George Vescey of the New York Times writes that one of Texas QB's Colt McCoy's secrets to success in the classroom is to sit in the front row. He wanted to show he was paying attention ... and led to a 3.2 GPA and a trip to New York as one of 16 finalists for the William V. Campbell Trophy, given by the National Football Foundation to the top scholar-athlete in the United States. Blaine Westemeyer, from DIII's Augustana (Ill.) College, has a 3.93 grade point average in biochemistry. He noted that his coaches were perhaps more understanding than the DI coaches when he traveled to Utah to take a program in cellular protein research in Utah.

Tuesday, November 24, 2009

NCAA Postgraduate Internship Opportunities

Applications for the 2010-11 NCAA Postgraduate Internship Program are due by December 13.

Interested individuals may apply for one of 19 positions in a 12-month internship program at the NCAA national office in Indianapolis beginning in June 2010.

The NCAA Postgraduate Internship Program provides on-the-job learning experiences for college graduates from four-year NCAA member institutions who express an interest in pursuing a career in intercollegiate athletics administration.

Positions are paid with benefits. Opportunities exist in the areas of:

* Administrative services
* Branding and communications (brand strategies and events, public and media relations, publishing/new media)
* Championships
* Corporate and broadcast alliances
* Division I men’s and women’s basketball
* Diversity and inclusion
* Educational affairs
* Enforcement services
* Governance
* Academic and membership affairs/student-athlete reinstatement
* The NCAA Eligibility Center

For more information, including a timeline for selecting intern candidates, contact Kimberly Ford, NCAA associate director for diversity and inclusion, at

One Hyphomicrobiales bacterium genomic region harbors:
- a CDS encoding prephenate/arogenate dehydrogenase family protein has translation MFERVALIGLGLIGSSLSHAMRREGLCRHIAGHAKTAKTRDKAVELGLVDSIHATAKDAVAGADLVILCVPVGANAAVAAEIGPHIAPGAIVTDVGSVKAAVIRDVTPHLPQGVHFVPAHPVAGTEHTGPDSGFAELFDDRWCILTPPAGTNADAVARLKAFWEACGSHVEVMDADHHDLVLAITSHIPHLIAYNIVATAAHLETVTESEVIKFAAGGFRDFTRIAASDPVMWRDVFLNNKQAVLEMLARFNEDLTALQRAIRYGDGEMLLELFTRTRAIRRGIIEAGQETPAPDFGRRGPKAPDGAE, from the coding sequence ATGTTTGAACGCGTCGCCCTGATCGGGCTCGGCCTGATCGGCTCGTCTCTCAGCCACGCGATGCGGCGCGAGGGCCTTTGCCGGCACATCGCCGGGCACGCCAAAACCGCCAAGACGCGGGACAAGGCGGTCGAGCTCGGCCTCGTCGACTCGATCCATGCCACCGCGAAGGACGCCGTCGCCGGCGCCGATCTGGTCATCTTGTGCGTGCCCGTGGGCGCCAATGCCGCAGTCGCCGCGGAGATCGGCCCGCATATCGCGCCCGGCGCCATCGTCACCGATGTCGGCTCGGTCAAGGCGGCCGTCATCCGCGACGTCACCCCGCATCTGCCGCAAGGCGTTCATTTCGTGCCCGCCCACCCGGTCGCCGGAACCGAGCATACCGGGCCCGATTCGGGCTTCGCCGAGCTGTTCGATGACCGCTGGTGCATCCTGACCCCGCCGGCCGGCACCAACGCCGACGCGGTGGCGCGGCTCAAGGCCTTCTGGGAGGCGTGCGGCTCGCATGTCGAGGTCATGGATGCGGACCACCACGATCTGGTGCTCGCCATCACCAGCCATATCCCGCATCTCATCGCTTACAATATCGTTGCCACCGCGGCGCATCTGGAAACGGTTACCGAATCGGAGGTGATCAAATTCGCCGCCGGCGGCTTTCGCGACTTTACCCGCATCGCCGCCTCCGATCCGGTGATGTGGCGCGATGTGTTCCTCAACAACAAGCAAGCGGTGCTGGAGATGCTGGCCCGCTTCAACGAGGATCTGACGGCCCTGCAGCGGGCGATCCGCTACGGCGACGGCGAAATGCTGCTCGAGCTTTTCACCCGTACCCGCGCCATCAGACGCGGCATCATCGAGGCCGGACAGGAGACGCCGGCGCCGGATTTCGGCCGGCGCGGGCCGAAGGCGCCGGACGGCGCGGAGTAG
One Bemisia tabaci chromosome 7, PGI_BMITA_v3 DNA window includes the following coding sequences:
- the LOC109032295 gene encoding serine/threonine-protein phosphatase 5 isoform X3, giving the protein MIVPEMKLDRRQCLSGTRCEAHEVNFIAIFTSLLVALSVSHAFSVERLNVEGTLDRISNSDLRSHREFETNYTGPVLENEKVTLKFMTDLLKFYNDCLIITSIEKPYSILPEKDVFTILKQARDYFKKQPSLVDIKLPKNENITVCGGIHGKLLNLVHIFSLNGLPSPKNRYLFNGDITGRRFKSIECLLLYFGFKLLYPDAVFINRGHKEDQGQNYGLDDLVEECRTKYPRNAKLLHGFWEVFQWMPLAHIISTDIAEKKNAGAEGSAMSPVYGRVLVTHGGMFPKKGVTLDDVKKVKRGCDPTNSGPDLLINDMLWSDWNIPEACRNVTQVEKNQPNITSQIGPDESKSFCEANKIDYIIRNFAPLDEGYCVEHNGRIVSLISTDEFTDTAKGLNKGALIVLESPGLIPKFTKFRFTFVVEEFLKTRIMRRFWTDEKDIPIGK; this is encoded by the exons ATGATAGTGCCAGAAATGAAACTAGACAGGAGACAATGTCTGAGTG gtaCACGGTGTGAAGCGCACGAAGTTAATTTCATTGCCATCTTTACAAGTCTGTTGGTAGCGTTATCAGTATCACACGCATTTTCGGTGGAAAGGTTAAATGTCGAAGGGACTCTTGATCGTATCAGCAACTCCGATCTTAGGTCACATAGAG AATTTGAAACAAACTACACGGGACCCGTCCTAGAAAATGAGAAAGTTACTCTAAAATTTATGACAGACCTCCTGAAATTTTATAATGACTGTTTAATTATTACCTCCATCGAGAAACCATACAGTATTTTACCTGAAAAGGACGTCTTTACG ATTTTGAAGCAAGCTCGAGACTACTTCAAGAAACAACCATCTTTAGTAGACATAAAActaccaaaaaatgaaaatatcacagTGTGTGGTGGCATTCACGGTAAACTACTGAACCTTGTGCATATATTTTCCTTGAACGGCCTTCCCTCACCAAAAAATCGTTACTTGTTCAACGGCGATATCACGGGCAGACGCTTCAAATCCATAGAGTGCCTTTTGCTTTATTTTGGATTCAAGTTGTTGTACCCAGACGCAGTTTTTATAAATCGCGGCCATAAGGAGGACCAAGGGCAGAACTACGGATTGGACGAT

Friday, November 20, 2009

Swarthmore's Celestin Combines Dance, Soccer

Junior Philippe Celestin and No. 7 Swarthmore College men's soccer team were the subject of a feature story in Thursday's Philadelphia Inquirer. The story focuses on the balancing act that Celestin - who scored the Garnet's game-winning goal on Sunday and performed a stomp music piece at the College's Rhythm and Motion performance - and many Swarthmore students face on a daily basis, as well as the recent success of the men's soccer team.

The article was written by Sam Lacy '11, while photos were taken by Hanna Kozlowska '13 and Jake Mrozewski '11 and video by Jared Brown.

Friday, November 06, 2009

No Money, No Problems: More Division III Perks

this article appeared in the November 5, 2009 edition of the Swarthmore Phoenix.


After reading a Rick Reilly column on comparing the life of USC’s star freshman quarterback Matt Barkley with that of another USC freshman student, I began to reflect about my own experience as a scholar-athlete.

From reading Reilly’s column, it’s instantly clear that Barkley already lives the life of a superstar.

How could he not? The kid is 19 years old and is seen every week by hundreds of thousands of fans on the biggest stage in college football. There are already “mock drafts” that predict Barkley will be picked in the first round of the NFL Draft in two years.